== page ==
Hansen Natural Corporation History

2380 Railroad Street, Suite 101
Corona, California 92880-5471

Telephone: (909) 739-6200
Fax: (909) 739-6210

Public Company
Incorporated: 1990
Employees: 50
Sales: $53.87 million (1998)
Stock Exchanges: NASDAQ
Ticker Symbol: HANS
NAIC: 312111 Soft Drink Manufacturing

Company Perspectives:

The mission of Hansen Beverage Company is to satisfy consumers' needs for superior quality and great tasting, healthy natural beverages. Our beverages will be positioned as an upscale brand and will be marketed at a premium to competitive mainstream products. In fulfilling this mission, Hansen's will be guided by the following values: Superior Quality. Quality is the cornerstone of the Company's activities, and will never be compromised. Consumers should always be able to trust the superior quality and taste of our products, and have their families consume them with full confidence. Natural Beverages. Hansen's products will always be free of preservatives, artificial flavors and colors. They will also have minimal, if any, sodium and, in general, will be without added caffeine. Caffeine may be added to certain functional drinks, where caffeine may be useful, i.e. to help accelerate the metabolism by the body of certain nutrients. Our Customers. We are in business because of our customers. We are committed to establishing and maintaining a profitable partnership with our customers by providing high quality products, superior service, and effective promotional support for our brands. Continuous Quest for Excellence. We are determined to be the best, both as a company and as individuals. We will never be satisfied with our current performance--no matter how good it is--and will continually strive to seek improvement, unparalleled excellence in our products and new opportunities for business growth. Respect for the Individual. Our people are our most valued asset and are critical to our success; we will recognize and respect their rights, dignity, opinions and individuality. Our people will not tolerate mediocrity. Uncompromising Integrity. We set high ethical and moral standards. We will never engage in or support any act that is unethical, illegal or inappropriate. Continuous Growth. We continually strive for growth opportunities to expand our markets and our product range with new and, where possible, different beverages, without compromising the excellence of our existing operations. Key Dates:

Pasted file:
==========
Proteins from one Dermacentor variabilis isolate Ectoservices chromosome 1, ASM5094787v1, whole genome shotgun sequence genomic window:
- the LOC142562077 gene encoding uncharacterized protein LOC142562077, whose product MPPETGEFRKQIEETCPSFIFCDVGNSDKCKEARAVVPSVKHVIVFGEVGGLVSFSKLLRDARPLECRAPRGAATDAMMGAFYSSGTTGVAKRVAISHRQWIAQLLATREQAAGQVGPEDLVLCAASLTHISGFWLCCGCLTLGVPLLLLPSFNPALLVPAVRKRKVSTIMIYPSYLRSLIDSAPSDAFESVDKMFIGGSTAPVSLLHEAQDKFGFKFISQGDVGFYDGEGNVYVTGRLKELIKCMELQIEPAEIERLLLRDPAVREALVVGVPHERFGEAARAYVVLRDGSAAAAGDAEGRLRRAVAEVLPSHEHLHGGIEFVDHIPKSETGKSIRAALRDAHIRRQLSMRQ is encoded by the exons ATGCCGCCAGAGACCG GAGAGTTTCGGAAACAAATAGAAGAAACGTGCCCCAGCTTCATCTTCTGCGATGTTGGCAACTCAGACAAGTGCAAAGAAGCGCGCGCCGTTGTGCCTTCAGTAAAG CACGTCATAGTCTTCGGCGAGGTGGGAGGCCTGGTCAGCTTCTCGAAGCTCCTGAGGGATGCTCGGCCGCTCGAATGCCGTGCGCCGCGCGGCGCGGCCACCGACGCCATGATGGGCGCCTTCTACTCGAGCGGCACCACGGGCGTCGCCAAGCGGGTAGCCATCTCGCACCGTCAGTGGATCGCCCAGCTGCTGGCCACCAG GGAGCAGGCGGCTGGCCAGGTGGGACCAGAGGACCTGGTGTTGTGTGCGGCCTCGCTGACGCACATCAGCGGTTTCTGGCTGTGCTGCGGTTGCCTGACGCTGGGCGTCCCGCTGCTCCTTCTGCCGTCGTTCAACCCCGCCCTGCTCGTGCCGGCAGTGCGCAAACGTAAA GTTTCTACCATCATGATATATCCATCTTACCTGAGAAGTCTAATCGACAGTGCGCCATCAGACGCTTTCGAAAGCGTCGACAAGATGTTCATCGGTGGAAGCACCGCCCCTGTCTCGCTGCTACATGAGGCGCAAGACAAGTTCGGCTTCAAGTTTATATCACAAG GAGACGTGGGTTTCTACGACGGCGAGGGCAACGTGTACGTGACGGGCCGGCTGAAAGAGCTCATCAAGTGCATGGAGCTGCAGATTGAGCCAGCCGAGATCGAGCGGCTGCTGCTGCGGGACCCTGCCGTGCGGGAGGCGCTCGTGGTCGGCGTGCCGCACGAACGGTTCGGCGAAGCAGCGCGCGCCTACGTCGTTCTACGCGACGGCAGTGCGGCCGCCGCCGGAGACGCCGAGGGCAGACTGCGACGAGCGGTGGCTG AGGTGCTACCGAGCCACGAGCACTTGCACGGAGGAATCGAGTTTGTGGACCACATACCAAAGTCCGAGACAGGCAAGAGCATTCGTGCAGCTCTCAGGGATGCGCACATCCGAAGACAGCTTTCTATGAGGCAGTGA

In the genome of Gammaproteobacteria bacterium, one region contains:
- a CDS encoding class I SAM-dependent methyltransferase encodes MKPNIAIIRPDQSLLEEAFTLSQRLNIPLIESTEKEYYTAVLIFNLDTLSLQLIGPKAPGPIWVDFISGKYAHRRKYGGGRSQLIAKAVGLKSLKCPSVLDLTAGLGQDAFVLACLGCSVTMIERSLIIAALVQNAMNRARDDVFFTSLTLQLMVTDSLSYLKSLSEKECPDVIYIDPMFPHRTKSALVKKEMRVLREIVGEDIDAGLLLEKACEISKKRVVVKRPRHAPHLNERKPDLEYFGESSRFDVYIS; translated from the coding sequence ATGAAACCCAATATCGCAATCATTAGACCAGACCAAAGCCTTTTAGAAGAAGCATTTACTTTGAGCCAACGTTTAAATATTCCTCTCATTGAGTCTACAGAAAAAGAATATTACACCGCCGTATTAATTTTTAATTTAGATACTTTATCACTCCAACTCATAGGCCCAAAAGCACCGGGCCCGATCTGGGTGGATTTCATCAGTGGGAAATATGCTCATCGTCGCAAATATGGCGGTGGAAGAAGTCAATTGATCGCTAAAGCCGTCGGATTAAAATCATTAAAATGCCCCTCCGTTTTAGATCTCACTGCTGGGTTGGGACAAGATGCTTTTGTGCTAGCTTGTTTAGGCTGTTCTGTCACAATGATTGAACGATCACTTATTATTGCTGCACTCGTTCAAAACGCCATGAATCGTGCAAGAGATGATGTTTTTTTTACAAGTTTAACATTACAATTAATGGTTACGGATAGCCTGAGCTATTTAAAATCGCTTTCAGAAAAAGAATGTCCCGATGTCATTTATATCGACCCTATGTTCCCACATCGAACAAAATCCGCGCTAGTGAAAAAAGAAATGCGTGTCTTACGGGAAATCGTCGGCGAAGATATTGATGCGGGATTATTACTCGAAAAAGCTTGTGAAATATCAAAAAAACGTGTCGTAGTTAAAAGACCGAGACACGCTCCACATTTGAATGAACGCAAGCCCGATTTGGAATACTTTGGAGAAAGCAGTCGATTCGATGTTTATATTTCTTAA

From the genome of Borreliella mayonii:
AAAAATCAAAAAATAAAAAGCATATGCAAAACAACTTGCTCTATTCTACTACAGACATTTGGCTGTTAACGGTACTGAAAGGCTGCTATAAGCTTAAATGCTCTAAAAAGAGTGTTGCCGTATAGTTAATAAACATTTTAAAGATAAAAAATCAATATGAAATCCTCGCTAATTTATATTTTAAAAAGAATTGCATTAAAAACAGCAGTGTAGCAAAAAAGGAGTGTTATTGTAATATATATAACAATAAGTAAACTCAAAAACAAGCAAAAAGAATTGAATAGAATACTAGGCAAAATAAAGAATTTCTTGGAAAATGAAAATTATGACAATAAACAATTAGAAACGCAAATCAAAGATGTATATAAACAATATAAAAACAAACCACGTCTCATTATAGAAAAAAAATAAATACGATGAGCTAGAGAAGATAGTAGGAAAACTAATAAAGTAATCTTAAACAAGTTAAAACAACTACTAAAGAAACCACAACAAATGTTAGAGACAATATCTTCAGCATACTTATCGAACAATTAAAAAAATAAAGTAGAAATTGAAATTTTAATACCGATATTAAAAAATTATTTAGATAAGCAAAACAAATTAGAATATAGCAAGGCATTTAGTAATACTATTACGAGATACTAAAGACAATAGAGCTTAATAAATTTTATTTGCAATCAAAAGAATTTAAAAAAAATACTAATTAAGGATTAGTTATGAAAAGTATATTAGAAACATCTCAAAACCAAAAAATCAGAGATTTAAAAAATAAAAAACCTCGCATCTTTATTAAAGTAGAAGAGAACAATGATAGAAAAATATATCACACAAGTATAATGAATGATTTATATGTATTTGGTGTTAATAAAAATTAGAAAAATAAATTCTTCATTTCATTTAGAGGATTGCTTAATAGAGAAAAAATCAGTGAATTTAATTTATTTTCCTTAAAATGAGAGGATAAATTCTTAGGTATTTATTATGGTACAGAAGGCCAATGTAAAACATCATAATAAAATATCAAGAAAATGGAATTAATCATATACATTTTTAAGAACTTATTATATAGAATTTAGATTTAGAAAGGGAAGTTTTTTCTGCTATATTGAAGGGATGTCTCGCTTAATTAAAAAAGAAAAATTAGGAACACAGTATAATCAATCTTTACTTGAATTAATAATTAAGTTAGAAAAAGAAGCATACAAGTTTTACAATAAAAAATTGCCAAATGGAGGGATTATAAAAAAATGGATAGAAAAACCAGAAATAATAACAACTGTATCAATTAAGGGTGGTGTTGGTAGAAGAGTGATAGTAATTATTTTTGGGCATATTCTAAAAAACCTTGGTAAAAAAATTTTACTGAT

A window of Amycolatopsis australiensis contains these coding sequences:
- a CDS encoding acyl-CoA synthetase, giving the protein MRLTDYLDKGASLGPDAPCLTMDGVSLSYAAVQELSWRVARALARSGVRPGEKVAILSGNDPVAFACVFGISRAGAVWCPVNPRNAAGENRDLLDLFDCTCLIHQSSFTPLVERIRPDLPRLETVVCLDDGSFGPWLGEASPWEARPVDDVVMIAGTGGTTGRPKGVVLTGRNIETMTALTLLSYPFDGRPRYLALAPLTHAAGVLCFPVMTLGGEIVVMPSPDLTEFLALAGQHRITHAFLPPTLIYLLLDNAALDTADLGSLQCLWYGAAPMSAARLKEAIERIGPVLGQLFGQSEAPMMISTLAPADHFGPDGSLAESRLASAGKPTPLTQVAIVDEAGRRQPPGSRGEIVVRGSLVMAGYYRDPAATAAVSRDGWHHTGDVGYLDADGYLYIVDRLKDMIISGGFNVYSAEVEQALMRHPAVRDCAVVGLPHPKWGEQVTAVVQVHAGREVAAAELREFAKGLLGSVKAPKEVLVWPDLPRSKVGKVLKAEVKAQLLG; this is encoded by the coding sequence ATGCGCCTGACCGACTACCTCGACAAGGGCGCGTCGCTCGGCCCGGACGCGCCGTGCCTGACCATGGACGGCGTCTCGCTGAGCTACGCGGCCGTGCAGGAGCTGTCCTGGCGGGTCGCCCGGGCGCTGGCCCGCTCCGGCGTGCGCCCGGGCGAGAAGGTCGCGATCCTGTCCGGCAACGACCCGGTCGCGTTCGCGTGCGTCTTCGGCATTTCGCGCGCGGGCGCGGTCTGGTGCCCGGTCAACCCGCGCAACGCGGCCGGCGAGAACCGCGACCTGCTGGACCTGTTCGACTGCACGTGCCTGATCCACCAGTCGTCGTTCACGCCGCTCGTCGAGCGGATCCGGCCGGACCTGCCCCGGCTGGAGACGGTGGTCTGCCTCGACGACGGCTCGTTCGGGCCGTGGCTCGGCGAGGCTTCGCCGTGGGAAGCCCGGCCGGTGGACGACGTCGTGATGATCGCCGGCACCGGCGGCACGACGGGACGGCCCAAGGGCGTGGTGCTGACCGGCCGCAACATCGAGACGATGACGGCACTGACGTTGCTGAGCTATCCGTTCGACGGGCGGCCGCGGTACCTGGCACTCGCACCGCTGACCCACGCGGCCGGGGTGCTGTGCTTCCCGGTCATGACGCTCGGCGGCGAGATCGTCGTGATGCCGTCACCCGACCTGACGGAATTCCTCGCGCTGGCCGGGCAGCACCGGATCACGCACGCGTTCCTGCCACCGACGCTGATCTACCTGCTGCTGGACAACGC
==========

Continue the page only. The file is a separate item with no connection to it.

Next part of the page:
Key Dates:

Hubert Hansen and sons begin selling juice in Los Angeles.
Founder's grandson Tim Hansen establishes fast-growing Hansen Foods, Inc.
Hansen Foods succumbs to debt load in Chapter 11.
Rodney Sacks and others acquire company, list Hansen Natural Corporation on NASDAQ.
After two years of losses, company again posts a profit.
"Functionals" line energizes Hansen's sales and share price.
Company relocates to Corona, California, from Anaheim.

Company History:

A descendant of a venerable California juice maker, Hansen Natural Corporation went from bankruptcy case to NASDAQ darling by focusing on innovation in the beverage marketplace. A new line of smoothies helped get the company regain profitability after some losses in the mid-1990s. Since then, Hansen Natural has pioneered the functional beverage category, the fastest growing segment of the industry, in the United States. All of Hansen Natural Corporation's operations were carried out through its sole subsidiary, Hansen Beverage Company.

A Sunny Beginning

"Hansen's Fruit and Vegetable Juices" first appeared in southern California in 1935. Assisted by his three sons, Hubert Hansen started the business in Los Angeles selling fresh, unpasteurized fruit juices. Hollywood film studios provided his first clients. That company became Hansen's Juices, later known as The Fresh Juice Company of California, Inc. The plant it opened in Los Angeles in 1946 was used until operations were moved to a new plant in Azusa, California in 1993.